Thursday, April 10, 2014

Things You Don't Tell Your Mother ...

Our Plane and our Pilots ....

Port-Au-Prince, Haiti: Scott picked me up at the “Big Airport.” Though I hadn’t seen him since January 2011 he was easy to spot, an always-friendly face casually leaning against the wall in scrubs and a t-shirt. Flaunting his mastery of Creole, Scott hustled me past the cluster of porters jockeying to push my luggage cart and off we drove to a quick lunch at the Shack. My jitters were only slightly dampened by the Prestige at lunch as we arrived at the “Little Airport” for my flight to Jacmel … in a very, very “little plane.”

Prior to leaving the US, I had been asked to accurately weigh myself and each of my bags so that the pilot could determine how we would distribute the contents within the plane. I had dutifully bought a scale, weighed everything, and weighed it again … I was not going to be responsible for any aeronautic shenanigans in Haiti.

As we loaded the bags, I admitted to Roger that I was nervous – really, really nervous about this flying Volkswagen I was about to step into. The former Alaskan bush pilot was nice enough, mustering all the social skills of an awkward loner, he smiled and feigned reassurance. The teenage Haitian co-pilot was more personable with a big smile and contagious enthusiasm … there was no going back …what was I getting myself into?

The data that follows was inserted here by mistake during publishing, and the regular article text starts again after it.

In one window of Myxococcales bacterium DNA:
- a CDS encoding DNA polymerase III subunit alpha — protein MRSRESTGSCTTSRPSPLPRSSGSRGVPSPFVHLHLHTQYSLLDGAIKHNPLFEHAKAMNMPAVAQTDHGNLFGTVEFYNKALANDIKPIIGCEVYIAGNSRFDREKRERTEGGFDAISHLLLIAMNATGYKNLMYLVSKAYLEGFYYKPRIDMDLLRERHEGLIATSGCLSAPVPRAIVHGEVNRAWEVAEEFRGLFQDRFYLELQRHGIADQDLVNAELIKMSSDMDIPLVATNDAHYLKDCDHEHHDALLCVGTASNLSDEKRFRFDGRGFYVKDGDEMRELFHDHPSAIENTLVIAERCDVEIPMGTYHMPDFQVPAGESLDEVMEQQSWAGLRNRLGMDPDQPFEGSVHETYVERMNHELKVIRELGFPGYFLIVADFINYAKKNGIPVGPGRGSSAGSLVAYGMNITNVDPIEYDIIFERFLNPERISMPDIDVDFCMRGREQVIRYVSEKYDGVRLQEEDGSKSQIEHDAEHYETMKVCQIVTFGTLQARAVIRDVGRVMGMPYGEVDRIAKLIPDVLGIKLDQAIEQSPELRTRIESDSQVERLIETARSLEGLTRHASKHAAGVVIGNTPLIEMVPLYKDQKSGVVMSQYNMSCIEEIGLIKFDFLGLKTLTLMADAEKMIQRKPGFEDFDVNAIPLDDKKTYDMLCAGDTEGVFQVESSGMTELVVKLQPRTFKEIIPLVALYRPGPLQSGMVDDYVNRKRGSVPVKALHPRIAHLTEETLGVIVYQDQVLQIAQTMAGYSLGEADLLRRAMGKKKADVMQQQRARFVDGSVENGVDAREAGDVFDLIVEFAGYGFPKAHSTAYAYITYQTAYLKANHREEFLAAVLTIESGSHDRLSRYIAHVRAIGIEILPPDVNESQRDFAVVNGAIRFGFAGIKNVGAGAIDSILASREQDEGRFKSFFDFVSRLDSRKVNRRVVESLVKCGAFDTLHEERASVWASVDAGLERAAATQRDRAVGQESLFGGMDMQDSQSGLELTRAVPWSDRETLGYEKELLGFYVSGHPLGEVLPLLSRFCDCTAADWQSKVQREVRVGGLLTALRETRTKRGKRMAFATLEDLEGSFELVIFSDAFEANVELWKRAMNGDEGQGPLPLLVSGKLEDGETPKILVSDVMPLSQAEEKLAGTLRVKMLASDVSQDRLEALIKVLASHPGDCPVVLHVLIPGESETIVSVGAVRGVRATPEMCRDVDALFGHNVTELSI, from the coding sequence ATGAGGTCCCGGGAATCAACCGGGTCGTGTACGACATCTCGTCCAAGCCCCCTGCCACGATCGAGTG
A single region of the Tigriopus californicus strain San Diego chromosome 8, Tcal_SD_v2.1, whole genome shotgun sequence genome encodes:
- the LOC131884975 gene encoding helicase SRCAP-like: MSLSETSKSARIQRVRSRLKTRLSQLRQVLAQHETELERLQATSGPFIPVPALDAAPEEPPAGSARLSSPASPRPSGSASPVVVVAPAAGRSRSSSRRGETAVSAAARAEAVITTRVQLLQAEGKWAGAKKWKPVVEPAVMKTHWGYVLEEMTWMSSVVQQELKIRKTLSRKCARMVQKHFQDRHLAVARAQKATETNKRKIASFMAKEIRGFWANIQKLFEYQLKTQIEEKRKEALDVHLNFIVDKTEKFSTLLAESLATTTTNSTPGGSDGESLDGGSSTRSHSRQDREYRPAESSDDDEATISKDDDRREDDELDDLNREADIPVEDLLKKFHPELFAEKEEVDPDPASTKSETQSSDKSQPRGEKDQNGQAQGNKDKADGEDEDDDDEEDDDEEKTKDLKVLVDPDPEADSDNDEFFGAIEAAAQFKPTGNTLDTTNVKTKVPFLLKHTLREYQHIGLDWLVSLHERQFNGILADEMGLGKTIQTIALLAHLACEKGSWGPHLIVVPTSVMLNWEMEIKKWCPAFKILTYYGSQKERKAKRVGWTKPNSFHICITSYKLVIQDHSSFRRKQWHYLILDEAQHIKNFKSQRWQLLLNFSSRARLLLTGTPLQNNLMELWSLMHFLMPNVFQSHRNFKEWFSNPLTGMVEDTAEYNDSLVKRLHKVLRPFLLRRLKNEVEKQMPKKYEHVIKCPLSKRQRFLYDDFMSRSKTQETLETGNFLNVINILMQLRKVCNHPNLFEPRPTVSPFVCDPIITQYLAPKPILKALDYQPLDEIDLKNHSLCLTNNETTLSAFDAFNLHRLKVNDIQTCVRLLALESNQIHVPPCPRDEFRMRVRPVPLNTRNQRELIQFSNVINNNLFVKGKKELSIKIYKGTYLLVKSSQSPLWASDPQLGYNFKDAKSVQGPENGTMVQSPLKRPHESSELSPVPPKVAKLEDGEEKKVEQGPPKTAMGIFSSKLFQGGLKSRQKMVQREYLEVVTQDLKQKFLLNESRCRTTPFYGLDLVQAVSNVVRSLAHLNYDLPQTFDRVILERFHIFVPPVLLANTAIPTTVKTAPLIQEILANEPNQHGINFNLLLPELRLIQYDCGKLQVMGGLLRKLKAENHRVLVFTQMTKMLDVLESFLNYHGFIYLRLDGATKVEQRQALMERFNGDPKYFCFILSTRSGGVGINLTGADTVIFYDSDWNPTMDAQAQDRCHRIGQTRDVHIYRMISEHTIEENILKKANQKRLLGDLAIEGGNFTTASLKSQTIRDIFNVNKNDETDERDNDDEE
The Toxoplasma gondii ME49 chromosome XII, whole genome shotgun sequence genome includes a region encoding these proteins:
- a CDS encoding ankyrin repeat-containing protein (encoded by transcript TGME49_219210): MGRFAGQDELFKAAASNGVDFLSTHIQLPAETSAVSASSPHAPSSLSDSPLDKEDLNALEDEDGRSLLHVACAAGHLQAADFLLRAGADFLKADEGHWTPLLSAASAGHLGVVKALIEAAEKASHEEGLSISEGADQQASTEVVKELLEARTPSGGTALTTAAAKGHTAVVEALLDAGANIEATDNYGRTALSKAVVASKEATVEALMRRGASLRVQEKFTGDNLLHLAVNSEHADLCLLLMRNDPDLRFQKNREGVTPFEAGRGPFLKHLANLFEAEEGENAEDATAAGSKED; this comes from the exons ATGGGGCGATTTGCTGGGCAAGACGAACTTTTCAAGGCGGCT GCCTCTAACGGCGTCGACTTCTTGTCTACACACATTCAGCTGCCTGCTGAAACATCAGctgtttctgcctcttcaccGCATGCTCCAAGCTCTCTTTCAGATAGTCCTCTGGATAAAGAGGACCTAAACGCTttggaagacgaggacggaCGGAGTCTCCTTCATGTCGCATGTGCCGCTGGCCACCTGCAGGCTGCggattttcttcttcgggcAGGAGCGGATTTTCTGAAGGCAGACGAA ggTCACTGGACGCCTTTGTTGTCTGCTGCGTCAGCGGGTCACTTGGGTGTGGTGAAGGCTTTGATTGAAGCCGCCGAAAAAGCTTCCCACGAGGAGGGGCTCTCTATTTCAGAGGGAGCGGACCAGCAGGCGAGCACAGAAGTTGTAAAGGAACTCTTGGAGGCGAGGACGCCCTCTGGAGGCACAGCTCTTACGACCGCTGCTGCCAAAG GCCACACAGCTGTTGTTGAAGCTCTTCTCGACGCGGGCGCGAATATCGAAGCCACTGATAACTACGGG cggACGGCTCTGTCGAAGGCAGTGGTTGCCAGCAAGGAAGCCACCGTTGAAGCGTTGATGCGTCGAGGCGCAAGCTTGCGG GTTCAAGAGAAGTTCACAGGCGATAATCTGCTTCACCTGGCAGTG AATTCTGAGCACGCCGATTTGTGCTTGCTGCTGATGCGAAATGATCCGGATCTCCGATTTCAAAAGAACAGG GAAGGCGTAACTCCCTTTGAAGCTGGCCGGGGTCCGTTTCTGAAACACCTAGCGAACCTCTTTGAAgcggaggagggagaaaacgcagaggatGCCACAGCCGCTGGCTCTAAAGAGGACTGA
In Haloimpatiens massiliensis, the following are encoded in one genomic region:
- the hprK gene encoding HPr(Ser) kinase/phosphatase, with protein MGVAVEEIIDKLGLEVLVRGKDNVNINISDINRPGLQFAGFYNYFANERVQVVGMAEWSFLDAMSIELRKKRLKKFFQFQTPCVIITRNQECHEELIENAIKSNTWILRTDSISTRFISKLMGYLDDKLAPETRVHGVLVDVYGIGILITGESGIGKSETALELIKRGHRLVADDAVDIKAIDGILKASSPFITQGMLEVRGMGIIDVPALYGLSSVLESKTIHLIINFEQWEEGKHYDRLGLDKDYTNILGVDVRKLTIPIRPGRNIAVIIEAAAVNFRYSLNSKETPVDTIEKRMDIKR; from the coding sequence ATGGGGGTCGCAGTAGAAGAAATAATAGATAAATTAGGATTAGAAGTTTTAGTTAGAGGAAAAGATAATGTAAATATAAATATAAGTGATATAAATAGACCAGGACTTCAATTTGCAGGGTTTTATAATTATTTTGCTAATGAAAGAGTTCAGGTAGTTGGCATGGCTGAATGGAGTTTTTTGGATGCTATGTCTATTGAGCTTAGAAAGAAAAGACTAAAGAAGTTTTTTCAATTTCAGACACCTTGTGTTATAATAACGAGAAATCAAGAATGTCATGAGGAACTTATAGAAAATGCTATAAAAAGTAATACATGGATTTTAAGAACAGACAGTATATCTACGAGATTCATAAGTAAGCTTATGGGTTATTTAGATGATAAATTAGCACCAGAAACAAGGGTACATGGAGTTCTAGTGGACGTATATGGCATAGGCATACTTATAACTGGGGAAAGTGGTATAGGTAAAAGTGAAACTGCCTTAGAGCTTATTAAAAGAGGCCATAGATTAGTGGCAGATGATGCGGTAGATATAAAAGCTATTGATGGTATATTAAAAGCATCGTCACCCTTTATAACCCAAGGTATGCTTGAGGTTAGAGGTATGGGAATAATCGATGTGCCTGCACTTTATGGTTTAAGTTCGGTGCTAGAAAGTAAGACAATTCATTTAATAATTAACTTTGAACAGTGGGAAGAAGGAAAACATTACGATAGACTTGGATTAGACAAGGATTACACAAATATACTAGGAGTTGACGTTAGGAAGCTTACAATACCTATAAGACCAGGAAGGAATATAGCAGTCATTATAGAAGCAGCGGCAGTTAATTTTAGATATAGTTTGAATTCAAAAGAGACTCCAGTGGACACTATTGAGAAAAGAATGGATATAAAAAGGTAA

So there I was, lap belt fastened securely across my waist, clenching my fists, saying silent prayers as the doors shut with their hollow, tiny smack and the propeller started to cut through the humid Caribbean air.  What seemed like a silly sprint down the runway sent us nose up, headed above the city in a slow climb. And then, we were suspended; high above Port … in a flying VW … I took a breath and momentarily believed in magic.

The flight was quick – 15 minutes of floating above Port-au-Prince, following the tropical coastline, and crossing over the mountains. I clenched my fists again as we spotted the surprisingly short runway in Jacmel. There was one quick correction of the plane's horizon and then we touched down in the most perfect landing.

After we unloaded the plane, I took my newly minted bravado and loaded myself into the bed of the pick up truck with all of our bags. In the moment, in that setting, things like seatbelts, helmets, big jet airplanes, seemed so “cautious” and the thought of sitting inside the truck seemed so “confining” … it was a quick re-entry but I was back in Haiti, hanging on to the side of the truck, immersed in the sites, the smells and the embrace of the warm, heavy air of Jacmel.

View from the bed of the pick-up :-)

1 comment:

dcr said...

OMG,! Love your mother. . . .lots of love.